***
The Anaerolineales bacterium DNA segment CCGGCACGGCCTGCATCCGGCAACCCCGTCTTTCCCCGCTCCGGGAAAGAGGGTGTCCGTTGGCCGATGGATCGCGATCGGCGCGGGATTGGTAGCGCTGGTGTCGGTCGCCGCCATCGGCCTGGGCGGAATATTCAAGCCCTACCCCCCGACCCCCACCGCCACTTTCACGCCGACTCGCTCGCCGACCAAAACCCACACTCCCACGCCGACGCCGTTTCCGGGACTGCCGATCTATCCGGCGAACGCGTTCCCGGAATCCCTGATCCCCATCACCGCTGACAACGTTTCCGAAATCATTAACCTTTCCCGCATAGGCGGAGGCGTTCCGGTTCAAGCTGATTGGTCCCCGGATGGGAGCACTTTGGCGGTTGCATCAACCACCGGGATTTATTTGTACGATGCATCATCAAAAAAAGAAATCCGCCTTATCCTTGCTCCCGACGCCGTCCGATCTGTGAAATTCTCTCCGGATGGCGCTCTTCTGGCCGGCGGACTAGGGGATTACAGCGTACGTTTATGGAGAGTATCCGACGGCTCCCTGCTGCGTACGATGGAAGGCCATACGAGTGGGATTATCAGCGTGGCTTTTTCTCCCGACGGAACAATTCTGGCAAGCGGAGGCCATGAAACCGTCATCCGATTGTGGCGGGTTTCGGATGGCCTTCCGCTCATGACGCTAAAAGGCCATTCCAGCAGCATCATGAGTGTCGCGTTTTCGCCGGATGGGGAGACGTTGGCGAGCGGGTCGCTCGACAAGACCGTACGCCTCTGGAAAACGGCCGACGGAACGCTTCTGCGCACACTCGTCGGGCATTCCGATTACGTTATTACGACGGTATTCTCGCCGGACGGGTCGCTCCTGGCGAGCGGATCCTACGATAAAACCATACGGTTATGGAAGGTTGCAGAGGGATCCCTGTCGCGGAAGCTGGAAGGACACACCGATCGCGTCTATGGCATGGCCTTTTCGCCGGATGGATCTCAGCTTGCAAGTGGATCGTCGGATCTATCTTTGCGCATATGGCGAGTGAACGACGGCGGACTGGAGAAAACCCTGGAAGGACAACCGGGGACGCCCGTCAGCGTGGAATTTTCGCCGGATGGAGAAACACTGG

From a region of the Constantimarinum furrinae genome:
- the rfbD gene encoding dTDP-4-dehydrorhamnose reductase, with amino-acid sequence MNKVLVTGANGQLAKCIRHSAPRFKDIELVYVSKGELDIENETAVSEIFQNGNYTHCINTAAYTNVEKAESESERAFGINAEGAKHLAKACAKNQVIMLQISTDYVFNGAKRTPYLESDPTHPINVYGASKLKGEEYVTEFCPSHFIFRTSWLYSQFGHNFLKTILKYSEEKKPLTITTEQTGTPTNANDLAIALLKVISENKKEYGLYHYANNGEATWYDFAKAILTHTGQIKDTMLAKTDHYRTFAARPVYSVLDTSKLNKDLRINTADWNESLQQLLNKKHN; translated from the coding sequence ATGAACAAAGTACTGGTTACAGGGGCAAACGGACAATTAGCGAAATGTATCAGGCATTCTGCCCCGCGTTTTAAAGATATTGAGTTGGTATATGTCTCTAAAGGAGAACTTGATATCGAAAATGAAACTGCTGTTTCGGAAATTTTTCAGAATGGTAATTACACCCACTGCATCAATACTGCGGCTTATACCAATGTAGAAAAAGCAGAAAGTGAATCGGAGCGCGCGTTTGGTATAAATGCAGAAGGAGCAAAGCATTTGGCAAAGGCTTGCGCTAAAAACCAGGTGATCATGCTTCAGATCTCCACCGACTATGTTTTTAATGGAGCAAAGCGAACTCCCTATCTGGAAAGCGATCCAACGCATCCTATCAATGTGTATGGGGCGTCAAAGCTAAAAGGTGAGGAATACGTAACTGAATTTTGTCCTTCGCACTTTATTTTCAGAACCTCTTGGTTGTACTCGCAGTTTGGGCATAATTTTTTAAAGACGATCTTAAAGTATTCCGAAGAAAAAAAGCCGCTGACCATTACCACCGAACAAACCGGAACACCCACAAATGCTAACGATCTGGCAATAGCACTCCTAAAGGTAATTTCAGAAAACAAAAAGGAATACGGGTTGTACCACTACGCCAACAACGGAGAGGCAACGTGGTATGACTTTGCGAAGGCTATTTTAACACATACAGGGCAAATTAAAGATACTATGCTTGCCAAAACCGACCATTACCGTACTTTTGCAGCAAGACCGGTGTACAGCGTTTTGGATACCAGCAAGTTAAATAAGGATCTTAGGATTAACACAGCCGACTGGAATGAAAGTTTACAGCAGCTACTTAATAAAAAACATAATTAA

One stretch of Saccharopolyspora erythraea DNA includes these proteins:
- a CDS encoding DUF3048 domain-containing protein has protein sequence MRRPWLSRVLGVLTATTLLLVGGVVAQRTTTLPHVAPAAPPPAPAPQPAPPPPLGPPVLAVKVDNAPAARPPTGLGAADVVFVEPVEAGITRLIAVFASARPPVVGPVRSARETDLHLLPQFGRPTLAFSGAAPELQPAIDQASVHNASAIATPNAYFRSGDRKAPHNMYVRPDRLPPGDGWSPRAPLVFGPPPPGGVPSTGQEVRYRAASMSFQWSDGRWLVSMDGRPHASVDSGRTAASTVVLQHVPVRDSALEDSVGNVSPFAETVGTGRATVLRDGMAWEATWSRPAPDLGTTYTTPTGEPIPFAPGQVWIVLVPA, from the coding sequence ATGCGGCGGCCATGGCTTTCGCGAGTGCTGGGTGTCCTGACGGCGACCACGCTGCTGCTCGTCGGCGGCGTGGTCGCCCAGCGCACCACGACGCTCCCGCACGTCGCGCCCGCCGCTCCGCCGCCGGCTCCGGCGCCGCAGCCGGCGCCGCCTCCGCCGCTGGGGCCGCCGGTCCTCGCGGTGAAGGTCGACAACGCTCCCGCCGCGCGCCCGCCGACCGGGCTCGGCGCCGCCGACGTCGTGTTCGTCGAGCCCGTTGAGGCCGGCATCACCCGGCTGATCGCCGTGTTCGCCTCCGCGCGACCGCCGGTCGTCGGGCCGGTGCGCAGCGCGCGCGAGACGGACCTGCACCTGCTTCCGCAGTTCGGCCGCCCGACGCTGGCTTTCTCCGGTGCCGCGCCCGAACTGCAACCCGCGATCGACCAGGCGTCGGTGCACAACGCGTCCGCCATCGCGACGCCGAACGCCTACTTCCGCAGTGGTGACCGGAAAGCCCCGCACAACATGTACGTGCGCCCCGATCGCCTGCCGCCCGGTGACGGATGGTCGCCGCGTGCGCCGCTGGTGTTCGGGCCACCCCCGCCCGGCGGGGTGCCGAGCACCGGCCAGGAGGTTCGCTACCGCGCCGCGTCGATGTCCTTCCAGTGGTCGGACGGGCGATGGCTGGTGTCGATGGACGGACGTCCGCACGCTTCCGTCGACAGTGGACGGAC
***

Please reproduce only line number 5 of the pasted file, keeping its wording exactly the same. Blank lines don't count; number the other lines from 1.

- a CDS encoding DUF3048 domain-containing protein has protein sequence MRRPWLSRVLGVLTATTLLLVGGVVAQRTTTLPHVAPAAPPPAPAPQPAPPPPLGPPVLAVKVDNAPAARPPTGLGAADVVFVEPVEAGITRLIAVFASARPPVVGPVRSARETDLHLLPQFGRPTLAFSGAAPELQPAIDQASVHNASAIATPNAYFRSGDRKAPHNMYVRPDRLPPGDGWSPRAPLVFGPPPPGGVPSTGQEVRYRAASMSFQWSDGRWLVSMDGRPHASVDSGRTAASTVVLQHVPVRDSALEDSVGNVSPFAETVGTGRATVLRDGMAWEATWSRPAPDLGTTYTTPTGEPIPFAPGQVWIVLVPA, from the coding sequence ATGCGGCGGCCATGGCTTTCGCGAGTGCTGGGTGTCCTGACGGCGACCACGCTGCTGCTCGTCGGCGGCGTGGTCGCCCAGCGCACCACGACGCTCCCGCACGTCGCGCCCGCCGCTCCGCCGCCGGCTCCGGCGCCGCAGCCGGCGCCGCCTCCGCCGCTGGGGCCGCCGGTCCTCGCGGTGAAGGTCGACAACGCTCCCGCCGCGCGCCCGCCGACCGGGCTCGGCGCCGCCGACGTCGTGTTCGTCGAGCCCGTTGAGGCCGGCATCACCCGGCTGATCGCCGTGTTCGCCTCCGCGCGACCGCCGGTCGTCGGGCCGGTGCGCAGCGCGCGCGAGACGGACCTGCACCTGCTTCCGCAGTTCGGCCGCCCGACGCTGGCTTTCTCCGGTGCCGCGCCCGAACTGCAACCCGCGATCGACCAGGCGTCGGTGCACAACGCGTCCGCCATCGCGACGCCGAACGCCTACTTCCGCAGTGGTGACCGGAAAGCCCCGCACAACATGTACGTGCGCCCCGATCGCCTGCCGCCCGGTGACGGATGGTCGCCGCGTGCGCCGCTGGTGTTCGGGCCACCCCCGCCCGGCGGGGTGCCGAGCACCGGCCAGGAGGTTCGCTACCGCGCCGCGTCGATGTCCTTCCAGTGGTCGGACGGGCGATGGCTGGTGTCGATGGACGGACGTCCGCACGCTTCCGTCGACAGTGGACGGAC